The Real Way to Check References

referral-wordI’m not gonna BS you, checking references on a candidate isn’t my idea of a good time. But it’s vital. I’ve had more close-calls than I care to admit…and reference checks saved my tush.

Unfortunately, most hiring managers skip them entirely (who has the time?) or go thru the motions (who wants to hear that the beloved candidate is actually a dud?)

So, if you’re gonna do them, do them right, and there are three shortcuts I’ve learned. They’ll save you MANY hours and MANY heartaches.

1. Before Checking References, Check Referenceability

I do this on the very first conversation with every candidate. “I know this is three steps ahead, but if we get to that point in the process where we decide to work together, who will I be able to speak with as references of your work?”

Phrase it that way and listen for dramatic pauses.

Or listen for a flurry of names, including every manager the gal/guy has ever worked for.

A-players love for you to check references. B-players clam up.

2. Write Down Every Name You Hear During the Interviews

When the VP Sales candidate talks about the massive Salesforce.com implementation they led with the VP Marketing, write down that person’s name and every name they utter. I grab ‘em all and underline them.

Then when it’s time to speak with references, I pay attention to who’s on the list they provide… and who’s noticeably absent. It speaks volumes.

Then, I ask for the contact info of everyone they mentioned. A-players pull out their contacts app.

B-players do this:

man-in-corner

3. Give the Candidate the Chance to Come Clean

I ask “When I speak with Larry about your work together at Google, what is he going to say? I’d far prefer to hear it from you first.”

Not sure what it is, but these words – carefully honed over 25 years of hiring – seem to encourage the candidate to spill their guts. Every candidate has secrets. Things they wish they had or hadn’t done. Nobody’s perfect – heck, even yours truly has been fired. But your job when recruiting is to uncover those secrets before you make the offer, not after.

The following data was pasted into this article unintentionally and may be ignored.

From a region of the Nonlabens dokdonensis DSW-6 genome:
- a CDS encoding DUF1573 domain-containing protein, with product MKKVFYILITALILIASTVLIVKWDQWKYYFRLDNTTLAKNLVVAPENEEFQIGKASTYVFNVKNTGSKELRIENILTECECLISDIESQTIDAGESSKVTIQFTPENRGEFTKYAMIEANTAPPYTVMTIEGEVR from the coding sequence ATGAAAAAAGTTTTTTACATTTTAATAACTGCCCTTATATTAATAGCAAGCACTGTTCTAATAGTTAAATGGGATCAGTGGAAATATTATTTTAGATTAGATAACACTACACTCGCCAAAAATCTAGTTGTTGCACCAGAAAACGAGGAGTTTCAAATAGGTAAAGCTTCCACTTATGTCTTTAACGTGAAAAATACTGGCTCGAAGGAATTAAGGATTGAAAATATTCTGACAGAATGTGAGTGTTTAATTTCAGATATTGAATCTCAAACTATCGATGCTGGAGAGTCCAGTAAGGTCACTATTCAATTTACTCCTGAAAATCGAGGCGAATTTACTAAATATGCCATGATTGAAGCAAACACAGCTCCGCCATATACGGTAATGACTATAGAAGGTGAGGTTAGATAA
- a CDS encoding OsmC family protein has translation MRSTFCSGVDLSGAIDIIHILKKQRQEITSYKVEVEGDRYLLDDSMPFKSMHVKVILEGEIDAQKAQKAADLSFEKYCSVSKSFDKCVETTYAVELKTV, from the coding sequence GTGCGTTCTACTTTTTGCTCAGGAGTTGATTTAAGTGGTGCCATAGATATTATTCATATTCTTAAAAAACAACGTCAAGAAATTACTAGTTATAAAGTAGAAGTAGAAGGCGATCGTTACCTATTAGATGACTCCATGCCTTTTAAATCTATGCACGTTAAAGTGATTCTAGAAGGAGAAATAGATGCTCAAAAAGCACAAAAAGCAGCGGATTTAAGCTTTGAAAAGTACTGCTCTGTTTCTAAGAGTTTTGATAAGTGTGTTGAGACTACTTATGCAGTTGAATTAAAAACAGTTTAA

These three techniques may save your tush, too.

Never settle,
Jeff

p.s. It’s hard to check references if you don’t have the right candidates in the first place. That’s what my new SHORTLIST matchmaking service does. Here’s how it works.



Jeff Hyman

Jeff Hyman

Jeff Hyman launched his recruiting career at Heidrick & Struggles and Spencer Stuart, the preeminent global executive search firms. Today, he’s Chief Talent Officer at Chicago-based Strong Suit Executive Search. Along the way, Jeff created four companies, backed by $50 million in venture capital. He currently teaches the MBA course about recruiting at Northwestern University’s Kellogg School of Management and hosts the five-star Strong Suit Podcast. Jeff has been featured by Inc., Fortune, Forbes, The Wall Street Journal, CNBC, Bloomberg, and other media outlets. He holds a master’s degree from Kellogg School of Management and a bachelor’s degree from The Wharton School.

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